Posts Tagged ‘The slowest job growth in half a century’

Obama Speech Filled With ‘Significant factual error and/or obvious contradictions’ Even According To Überliberal Washington Post

December 8, 2011

When even the Washington Post says Obama lied, Obama lied up a blue streak and straight down to hell.

Here’s a “fact checker” finding from the reliably überlib WaPo:

Posted at 09:40 PM ET, 12/06/2011
Obama’s Kansas speech: some suspect facts
By Glenn Kessler

“I mean, understand, it’s not as if we haven’t tried this theory. Remember in those years, in 2001 and 2003, Congress passed two of the most expensive tax cuts for the wealthy in history. And what did they get us? The slowest job growth in half a century.”

— President Obama, Dec. 6, 2011

Channeling his inner Teddy Roosevelt, President Obama on Tuesday gave a feisty speech in Osawatomie, Kan., that sought to rebut Republican arguments that he is waging class warfare. He argued that the issue was one of fairness for the broad middle class, drawing repeated contrasts to the presidency of George W. Bush.

We’ll leave the politics to others, but how accurate were some of his facts?

“I mean, understand, it’s not as if we haven’t tried this theory. Remember in those years, in 2001 and 2003, Congress passed two of the most expensive tax cuts for the wealthy in history. And what did they get us? The slowest job growth in half a century. Massive deficits that have made it much harder to pay for the investments that built this country and provided the basic security that helped millions of Americans reach and stay in the middle class: things like education and infrastructure, science and technology, Medicare and Social Security.”Inserting the words “for the wealthy” was interesting phrasing by the president, since he suggests these tax cuts were intended to benefit only the rich.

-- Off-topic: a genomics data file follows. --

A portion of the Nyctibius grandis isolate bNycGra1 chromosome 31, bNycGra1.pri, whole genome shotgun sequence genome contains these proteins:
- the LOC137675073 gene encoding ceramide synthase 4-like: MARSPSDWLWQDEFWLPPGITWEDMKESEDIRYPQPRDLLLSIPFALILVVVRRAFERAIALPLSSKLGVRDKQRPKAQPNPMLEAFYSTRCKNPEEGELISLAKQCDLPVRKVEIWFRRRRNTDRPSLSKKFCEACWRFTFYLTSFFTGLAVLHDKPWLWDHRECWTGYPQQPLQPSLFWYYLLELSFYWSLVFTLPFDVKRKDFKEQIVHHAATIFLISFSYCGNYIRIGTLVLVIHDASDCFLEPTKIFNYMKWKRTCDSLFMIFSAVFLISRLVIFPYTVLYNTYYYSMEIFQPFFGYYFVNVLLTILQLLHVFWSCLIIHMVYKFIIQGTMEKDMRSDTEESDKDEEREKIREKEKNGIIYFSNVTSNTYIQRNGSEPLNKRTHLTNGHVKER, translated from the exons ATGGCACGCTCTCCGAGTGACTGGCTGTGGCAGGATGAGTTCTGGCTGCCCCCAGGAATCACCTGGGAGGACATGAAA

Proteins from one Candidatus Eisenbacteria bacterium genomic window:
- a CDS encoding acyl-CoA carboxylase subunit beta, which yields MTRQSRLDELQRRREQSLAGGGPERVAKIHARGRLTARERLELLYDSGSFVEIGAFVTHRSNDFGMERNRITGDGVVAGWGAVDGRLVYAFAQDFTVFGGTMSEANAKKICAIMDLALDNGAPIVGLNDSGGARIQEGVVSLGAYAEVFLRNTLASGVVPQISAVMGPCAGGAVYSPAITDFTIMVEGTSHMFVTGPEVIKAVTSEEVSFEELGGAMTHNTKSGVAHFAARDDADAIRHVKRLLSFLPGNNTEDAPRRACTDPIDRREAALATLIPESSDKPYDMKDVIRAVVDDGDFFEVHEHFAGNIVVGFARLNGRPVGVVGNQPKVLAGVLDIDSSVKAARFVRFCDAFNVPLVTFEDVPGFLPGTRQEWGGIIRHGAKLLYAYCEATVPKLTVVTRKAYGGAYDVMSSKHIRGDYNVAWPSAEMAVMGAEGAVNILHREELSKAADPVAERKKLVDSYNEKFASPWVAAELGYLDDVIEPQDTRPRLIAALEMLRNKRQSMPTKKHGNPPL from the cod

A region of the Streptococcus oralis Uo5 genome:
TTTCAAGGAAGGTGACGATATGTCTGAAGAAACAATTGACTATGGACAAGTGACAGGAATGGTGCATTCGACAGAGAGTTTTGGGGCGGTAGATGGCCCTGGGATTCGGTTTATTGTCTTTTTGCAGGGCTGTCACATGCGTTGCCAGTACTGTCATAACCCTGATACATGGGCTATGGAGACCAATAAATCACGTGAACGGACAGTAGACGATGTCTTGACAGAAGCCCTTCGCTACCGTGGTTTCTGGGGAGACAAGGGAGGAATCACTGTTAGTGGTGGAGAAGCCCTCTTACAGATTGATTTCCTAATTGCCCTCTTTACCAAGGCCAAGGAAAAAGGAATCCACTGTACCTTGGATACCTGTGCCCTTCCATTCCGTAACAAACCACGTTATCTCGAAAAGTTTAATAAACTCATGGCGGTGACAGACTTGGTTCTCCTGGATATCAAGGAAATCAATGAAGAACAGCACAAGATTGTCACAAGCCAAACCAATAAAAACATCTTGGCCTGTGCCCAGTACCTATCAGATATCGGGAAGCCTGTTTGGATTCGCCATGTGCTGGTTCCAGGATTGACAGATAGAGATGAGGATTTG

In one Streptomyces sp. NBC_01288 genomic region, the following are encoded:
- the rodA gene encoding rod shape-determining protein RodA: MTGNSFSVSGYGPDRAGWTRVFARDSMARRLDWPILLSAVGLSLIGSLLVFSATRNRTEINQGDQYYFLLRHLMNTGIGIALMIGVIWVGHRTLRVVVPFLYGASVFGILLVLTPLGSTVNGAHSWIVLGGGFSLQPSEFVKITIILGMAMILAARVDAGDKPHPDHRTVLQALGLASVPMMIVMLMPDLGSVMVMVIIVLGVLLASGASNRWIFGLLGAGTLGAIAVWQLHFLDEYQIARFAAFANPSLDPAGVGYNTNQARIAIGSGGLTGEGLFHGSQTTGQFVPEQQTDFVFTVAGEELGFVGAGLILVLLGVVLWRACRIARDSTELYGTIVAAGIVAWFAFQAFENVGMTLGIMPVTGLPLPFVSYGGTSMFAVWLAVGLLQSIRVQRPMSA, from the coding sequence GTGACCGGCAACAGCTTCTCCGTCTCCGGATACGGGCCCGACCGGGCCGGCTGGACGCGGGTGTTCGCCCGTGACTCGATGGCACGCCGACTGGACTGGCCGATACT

The bulk of the 2001 tax cuts were marginal rate cuts, which extended to all taxpayers, while the 2003 tax cuts included a reduction in taxes on dividends and capital gains.

But the 2001 tax cuts also included tax changes that benefited the middle class, such as a reduced marriage penalty and expanded tax credits, along with an instant tax rebate. Still, it is correct that most of the benefits of the tax cuts flowed to the wealthy (who, let’s not forget, pay the largest share of income taxes).

Obama has said repeatedly he wants to keep the Bush tax cuts for people making less than $250,000; he wants to reinstate higher tax rates only for the wealthy. (In fact, he would retain about 70 percent of the overall tax cut.) But he should not suggest that the Bush tax cuts were aimed only at the wealthy, since that is not correct.

The Bush tax cuts were certainly large. To compare tax cuts over the decades, it is best to ignore raw numbers but instead focus on the size of the tax cut as a percentage of national income. Under that measure, the John F. Kennedy tax cut of 1964 (-1.90 percent) and the Ronald Reagan tax cut of 1981 (-1.40 percent) were larger than Bush’s 2001 tax cut (-0.80 percent.) But all of Bush’s tax cuts in 2001, 2002 and 2003 combined would equal -2.00 percent.

The Bush tax cuts have been roundly criticized for being inefficient and poorly designed, but it is a stretch for Obama to blame slow job growth on the tax cuts. That are many factors that affect job growth, and it is silly to directly link the 10-year-old tax cut to today’s job growth — just as it is silly to claim that Bill Clinton’s tax increases resulted in a gain of 23 million jobs.

Obama’s claim of the “slowest job growth,” in fact, includes the loss of jobs under his administration. The White House provided as evidence a report on a New York Times blog that was based on gross domestic product data through 2010, or the first two years of Obama’s administration.